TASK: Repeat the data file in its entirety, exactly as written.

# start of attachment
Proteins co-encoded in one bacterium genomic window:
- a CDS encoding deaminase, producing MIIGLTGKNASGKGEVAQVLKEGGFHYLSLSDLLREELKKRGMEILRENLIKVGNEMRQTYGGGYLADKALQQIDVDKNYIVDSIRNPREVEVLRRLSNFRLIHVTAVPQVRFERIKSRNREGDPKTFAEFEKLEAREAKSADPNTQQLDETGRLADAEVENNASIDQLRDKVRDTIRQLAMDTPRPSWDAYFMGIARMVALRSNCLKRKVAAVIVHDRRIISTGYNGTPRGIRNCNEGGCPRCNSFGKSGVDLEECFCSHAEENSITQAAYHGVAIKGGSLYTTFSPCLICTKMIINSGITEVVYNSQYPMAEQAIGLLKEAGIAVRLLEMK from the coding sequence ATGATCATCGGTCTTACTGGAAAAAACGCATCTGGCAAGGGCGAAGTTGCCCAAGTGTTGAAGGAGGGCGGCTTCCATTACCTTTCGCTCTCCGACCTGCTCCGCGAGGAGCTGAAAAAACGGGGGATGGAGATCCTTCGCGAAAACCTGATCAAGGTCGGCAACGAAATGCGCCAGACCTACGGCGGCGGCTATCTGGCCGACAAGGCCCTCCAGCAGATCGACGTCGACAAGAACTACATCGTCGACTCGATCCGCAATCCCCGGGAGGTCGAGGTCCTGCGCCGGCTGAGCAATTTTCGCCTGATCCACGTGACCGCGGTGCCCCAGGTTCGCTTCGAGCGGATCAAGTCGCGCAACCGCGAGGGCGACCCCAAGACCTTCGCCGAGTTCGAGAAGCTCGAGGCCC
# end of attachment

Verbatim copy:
Proteins co-encoded in one bacterium genomic window:
- a CDS encoding deaminase, producing MIIGLTGKNASGKGEVAQVLKEGGFHYLSLSDLLREELKKRGMEILRENLIKVGNEMRQTYGGGYLADKALQQIDVDKNYIVDSIRNPREVEVLRRLSNFRLIHVTAVPQVRFERIKSRNREGDPKTFAEFEKLEAREAKSADPNTQQLDETGRLADAEVENNASIDQLRDKVRDTIRQLAMDTPRPSWDAYFMGIARMVALRSNCLKRKVAAVIVHDRRIISTGYNGTPRGIRNCNEGGCPRCNSFGKSGVDLEECFCSHAEENSITQAAYHGVAIKGGSLYTTFSPCLICTKMIINSGITEVVYNSQYPMAEQAIGLLKEAGIAVRLLEMK from the coding sequence ATGATCATCGGTCTTACTGGAAAAAACGCATCTGGCAAGGGCGAAGTTGCCCAAGTGTTGAAGGAGGGCGGCTTCCATTACCTTTCGCTCTCCGACCTGCTCCGCGAGGAGCTGAAAAAACGGGGGATGGAGATCCTTCGCGAAAACCTGATCAAGGTCGGCAACGAAATGCGCCAGACCTACGGCGGCGGCTATCTGGCCGACAAGGCCCTCCAGCAGATCGACGTCGACAAGAACTACATCGTCGACTCGATCCGCAATCCCCGGGAGGTCGAGGTCCTGCGCCGGCTGAGCAATTTTCGCCTGATCCACGTGACCGCGGTGCCCCAGGTTCGCTTCGAGCGGATCAAGTCGCGCAACCGCGAGGGCGACCCCAAGACCTTCGCCGAGTTCGAGAAGCTCGAGGCCC